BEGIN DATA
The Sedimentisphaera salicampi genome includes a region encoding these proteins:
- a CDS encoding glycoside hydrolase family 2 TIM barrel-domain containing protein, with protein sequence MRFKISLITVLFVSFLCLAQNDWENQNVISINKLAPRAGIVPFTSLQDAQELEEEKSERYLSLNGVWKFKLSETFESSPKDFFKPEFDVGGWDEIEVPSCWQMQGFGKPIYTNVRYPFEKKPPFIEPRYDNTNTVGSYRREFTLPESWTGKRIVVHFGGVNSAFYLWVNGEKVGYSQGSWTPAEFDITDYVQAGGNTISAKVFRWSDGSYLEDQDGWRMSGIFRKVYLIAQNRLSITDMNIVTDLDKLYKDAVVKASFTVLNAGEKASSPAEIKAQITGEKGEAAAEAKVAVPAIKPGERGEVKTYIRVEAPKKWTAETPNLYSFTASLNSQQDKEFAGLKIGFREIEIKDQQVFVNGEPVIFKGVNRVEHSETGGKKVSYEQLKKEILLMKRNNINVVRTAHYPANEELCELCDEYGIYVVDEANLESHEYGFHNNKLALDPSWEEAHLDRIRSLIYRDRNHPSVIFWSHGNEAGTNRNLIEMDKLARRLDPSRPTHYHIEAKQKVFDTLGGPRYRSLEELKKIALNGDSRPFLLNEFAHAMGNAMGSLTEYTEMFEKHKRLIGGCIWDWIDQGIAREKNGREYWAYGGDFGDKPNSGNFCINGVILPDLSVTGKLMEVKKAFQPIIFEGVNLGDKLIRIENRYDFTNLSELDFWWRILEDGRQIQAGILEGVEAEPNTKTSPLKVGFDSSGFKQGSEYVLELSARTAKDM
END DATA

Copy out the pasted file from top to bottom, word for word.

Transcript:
The Sedimentisphaera salicampi genome includes a region encoding these proteins:
- a CDS encoding glycoside hydrolase family 2 TIM barrel-domain containing protein, with protein sequence MRFKISLITVLFVSFLCLAQNDWENQNVISINKLAPRAGIVPFTSLQDAQELEEEKSERYLSLNGVWKFKLSETFESSPKDFFKPEFDVGGWDEIEVPSCWQMQGFGKPIYTNVRYPFEKKPPFIEPRYDNTNTVGSYRREFTLPESWTGKRIVVHFGGVNSAFYLWVNGEKVGYSQGSWTPAEFDITDYVQAGGNTISAKVFRWSDGSYLEDQDGWRMSGIFRKVYLIAQNRLSITDMNIVTDLDKLYKDAVVKASFTVLNAGEKASSPAEIKAQITGEKGEAAAEAKVAVPAIKPGERGEVKTYIRVEAPKKWTAETPNLYSFTASLNSQQDKEFAGLKIGFREIEIKDQQVFVNGEPVIFKGVNRVEHSETGGKKVSYEQLKKEILLMKRNNINVVRTAHYPANEELCELCDEYGIYVVDEANLESHEYGFHNNKLALDPSWEEAHLDRIRSLIYRDRNHPSVIFWSHGNEAGTNRNLIEMDKLARRLDPSRPTHYHIEAKQKVFDTLGGPRYRSLEELKKIALNGDSRPFLLNEFAHAMGNAMGSLTEYTEMFEKHKRLIGGCIWDWIDQGIAREKNGREYWAYGGDFGDKPNSGNFCINGVILPDLSVTGKLMEVKKAFQPIIFEGVNLGDKLIRIENRYDFTNLSELDFWWRILEDGRQIQAGILEGVEAEPNTKTSPLKVGFDSSGFKQGSEYVLELSARTAKDM